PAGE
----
Staunton, October 13 – Russian governments since the 19th century have a rich tradition of “administered xenophobia,’” that is, of government promotion of hatred of particular groups. Under Nicholas II, the regime promoted antagonism toward Jews, something the USSR continued while adding hostility to the West, Igor Eidman says.
After 1991, the Russian sociologist says, “administered xenophobia” was overwhelmed by “spontaneous” or popular xenophobia, even though the state-sponsored kind never entirely disappeared, as witness Boris Yeltsin’s attacks on “’persons of Caucasus nationality’” (dw.com/ru/комментарий-монополия-кремля-на-рынке-ненависти/a-36030673).
Over the last three years, spontaneous popular xenophobia against immigrants from the Caucasus and Central Asia has declined, according to surveys, Eidman says, a trend that one can only welcome -- except for the fact that “xenophobia has not disappeared: it has simply changed direction from the southeast to the west” and increasingly reflects Kremlin efforts.
“Society in Putin’s Russia ever more recalls the Soviet one of the past. There is being established a brotherhood of peoples for show which stands against ‘the hostile world abroad.’ Only now, the role of internal outcasts is filled by homosexuals instead of Jews. Hatred of gays hasn’t weakened for they are associated with the ‘rotting West, and ‘Gayeurope.’”
In recent years, the sociologist continues, “the Kremlin has been able to subordinate xenophobia to its interests. Having monopolized ‘the market of hatred,’ the authorities harshly drive petty players out of it,” including groups like the Movement Against Illegal Immigration (DPNI).”
And that is the bad news: “Having become part of government policy, xenophobia has only intensified. The level of hostility to people of another nationality … has reached 60 percent,” with “the main enemy of Russians” no longer traders from the south but rather “aggressive Yankees, Ukrainian ‘Banderites,’ or ‘Gayeuropeans.’”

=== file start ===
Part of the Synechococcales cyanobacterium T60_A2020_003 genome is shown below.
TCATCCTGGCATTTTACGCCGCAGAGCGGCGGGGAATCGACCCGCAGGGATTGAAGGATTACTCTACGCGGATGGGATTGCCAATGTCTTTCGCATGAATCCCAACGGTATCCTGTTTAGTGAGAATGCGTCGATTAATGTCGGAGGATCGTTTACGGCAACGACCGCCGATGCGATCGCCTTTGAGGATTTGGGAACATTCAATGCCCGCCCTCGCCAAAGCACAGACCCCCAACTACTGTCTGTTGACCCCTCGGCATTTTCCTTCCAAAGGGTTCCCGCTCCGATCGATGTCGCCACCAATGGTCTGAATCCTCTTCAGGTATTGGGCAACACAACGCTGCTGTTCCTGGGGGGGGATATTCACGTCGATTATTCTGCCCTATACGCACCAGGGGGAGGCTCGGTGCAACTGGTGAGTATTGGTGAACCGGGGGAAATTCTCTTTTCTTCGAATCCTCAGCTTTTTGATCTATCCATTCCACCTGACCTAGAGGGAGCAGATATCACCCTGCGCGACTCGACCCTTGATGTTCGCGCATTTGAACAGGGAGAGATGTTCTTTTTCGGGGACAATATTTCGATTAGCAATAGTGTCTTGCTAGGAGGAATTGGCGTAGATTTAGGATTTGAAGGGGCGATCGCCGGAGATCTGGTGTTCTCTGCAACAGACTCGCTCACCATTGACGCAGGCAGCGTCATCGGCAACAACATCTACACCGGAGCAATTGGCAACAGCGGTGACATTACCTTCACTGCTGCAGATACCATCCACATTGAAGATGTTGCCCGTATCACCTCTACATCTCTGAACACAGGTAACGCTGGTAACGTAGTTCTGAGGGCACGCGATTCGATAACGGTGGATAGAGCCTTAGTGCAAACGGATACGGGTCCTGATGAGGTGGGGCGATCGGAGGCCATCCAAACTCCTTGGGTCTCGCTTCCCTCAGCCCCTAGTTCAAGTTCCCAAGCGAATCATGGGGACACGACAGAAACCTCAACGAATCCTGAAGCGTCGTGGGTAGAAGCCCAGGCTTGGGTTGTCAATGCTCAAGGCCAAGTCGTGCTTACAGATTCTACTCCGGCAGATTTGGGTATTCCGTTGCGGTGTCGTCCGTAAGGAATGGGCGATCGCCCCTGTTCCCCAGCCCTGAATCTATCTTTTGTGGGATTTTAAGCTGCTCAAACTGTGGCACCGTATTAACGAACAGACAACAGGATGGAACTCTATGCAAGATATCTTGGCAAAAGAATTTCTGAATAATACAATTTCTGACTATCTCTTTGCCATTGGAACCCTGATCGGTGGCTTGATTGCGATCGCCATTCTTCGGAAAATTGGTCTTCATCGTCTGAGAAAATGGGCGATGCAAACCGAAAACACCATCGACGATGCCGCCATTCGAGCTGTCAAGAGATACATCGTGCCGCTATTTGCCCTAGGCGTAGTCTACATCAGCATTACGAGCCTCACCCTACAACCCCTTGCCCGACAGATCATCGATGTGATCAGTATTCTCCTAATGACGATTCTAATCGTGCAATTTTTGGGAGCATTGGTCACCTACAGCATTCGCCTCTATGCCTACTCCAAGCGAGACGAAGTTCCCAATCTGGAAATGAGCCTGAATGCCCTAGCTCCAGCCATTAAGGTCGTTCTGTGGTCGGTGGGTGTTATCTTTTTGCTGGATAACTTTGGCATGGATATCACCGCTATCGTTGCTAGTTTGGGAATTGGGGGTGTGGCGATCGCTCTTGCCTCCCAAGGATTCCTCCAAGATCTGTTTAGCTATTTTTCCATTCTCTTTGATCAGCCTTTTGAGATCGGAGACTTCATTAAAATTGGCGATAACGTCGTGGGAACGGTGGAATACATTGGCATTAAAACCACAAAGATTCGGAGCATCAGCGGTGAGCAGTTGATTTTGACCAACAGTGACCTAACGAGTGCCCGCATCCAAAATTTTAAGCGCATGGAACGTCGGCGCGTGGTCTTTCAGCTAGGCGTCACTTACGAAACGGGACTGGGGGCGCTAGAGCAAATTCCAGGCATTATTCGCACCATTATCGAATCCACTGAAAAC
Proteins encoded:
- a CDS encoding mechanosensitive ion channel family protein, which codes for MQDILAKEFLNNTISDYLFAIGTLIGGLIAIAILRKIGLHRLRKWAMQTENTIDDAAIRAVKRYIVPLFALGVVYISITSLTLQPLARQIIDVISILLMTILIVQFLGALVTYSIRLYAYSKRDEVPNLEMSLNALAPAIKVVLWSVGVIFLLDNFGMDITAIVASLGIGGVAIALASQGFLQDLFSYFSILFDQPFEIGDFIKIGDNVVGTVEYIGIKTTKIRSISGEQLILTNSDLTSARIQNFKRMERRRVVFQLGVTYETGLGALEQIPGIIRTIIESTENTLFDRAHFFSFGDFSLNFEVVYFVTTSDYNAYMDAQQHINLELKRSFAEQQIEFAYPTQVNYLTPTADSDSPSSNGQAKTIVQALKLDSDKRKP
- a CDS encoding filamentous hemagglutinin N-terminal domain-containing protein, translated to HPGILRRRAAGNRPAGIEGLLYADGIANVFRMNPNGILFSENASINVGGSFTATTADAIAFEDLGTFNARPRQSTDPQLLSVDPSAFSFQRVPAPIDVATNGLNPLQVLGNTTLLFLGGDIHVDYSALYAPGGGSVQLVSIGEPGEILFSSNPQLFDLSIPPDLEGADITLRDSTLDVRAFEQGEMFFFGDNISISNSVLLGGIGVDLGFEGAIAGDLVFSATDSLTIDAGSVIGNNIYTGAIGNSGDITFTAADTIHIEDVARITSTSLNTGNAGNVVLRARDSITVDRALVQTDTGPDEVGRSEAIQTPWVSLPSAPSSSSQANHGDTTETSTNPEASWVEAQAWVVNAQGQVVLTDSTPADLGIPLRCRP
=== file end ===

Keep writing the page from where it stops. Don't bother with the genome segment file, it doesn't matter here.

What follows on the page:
As a result of Putin’s policies, “the negative energy of state xenophobia is directed not at migrants and representatives of national minorities but outside against the Western ‘enemy.’” Paradoxically, “having taken control over and limited anti-migrant attWitudes at home, the Kremlin is doing everything it can to exacerbate them in the West.”
“The Soviet Union tried to export the Bolshevik revolution to Europe,” Eidman says; but “the Putin powers that be are just as actively involved in the export of xenophobia” because in this way they are “striving to weaken their European opponents” by promoting something that is destructive for democratic countries.”
“In the current conflict with the West,” the sociologist says, “xenophobia and hatred of migrants has become the Kremlin’s weapon.”